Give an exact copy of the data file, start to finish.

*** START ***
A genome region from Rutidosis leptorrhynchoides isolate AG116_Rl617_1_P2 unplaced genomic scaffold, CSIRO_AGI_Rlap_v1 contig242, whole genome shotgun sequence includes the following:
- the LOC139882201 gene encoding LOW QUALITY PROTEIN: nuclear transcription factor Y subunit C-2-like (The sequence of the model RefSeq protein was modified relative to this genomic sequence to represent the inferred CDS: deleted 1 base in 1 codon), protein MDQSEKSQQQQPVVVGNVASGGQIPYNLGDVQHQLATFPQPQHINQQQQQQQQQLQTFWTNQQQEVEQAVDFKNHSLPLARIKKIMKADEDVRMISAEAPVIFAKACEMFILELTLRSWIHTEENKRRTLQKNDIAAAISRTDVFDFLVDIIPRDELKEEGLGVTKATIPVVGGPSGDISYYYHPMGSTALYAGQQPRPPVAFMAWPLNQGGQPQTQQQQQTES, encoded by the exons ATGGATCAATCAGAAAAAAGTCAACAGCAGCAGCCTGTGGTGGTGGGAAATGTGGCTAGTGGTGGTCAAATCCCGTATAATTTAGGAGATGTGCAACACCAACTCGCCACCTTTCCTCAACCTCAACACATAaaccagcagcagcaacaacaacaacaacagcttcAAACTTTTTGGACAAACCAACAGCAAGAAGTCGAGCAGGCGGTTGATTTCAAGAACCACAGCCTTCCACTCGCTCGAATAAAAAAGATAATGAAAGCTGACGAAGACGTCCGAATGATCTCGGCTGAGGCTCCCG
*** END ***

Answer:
A genome region from Rutidosis leptorrhynchoides isolate AG116_Rl617_1_P2 unplaced genomic scaffold, CSIRO_AGI_Rlap_v1 contig242, whole genome shotgun sequence includes the following:
- the LOC139882201 gene encoding LOW QUALITY PROTEIN: nuclear transcription factor Y subunit C-2-like (The sequence of the model RefSeq protein was modified relative to this genomic sequence to represent the inferred CDS: deleted 1 base in 1 codon), protein MDQSEKSQQQQPVVVGNVASGGQIPYNLGDVQHQLATFPQPQHINQQQQQQQQQLQTFWTNQQQEVEQAVDFKNHSLPLARIKKIMKADEDVRMISAEAPVIFAKACEMFILELTLRSWIHTEENKRRTLQKNDIAAAISRTDVFDFLVDIIPRDELKEEGLGVTKATIPVVGGPSGDISYYYHPMGSTALYAGQQPRPPVAFMAWPLNQGGQPQTQQQQQTES, encoded by the exons ATGGATCAATCAGAAAAAAGTCAACAGCAGCAGCCTGTGGTGGTGGGAAATGTGGCTAGTGGTGGTCAAATCCCGTATAATTTAGGAGATGTGCAACACCAACTCGCCACCTTTCCTCAACCTCAACACATAaaccagcagcagcaacaacaacaacaacagcttcAAACTTTTTGGACAAACCAACAGCAAGAAGTCGAGCAGGCGGTTGATTTCAAGAACCACAGCCTTCCACTCGCTCGAATAAAAAAGATAATGAAAGCTGACGAAGACGTCCGAATGATCTCGGCTGAGGCTCCCG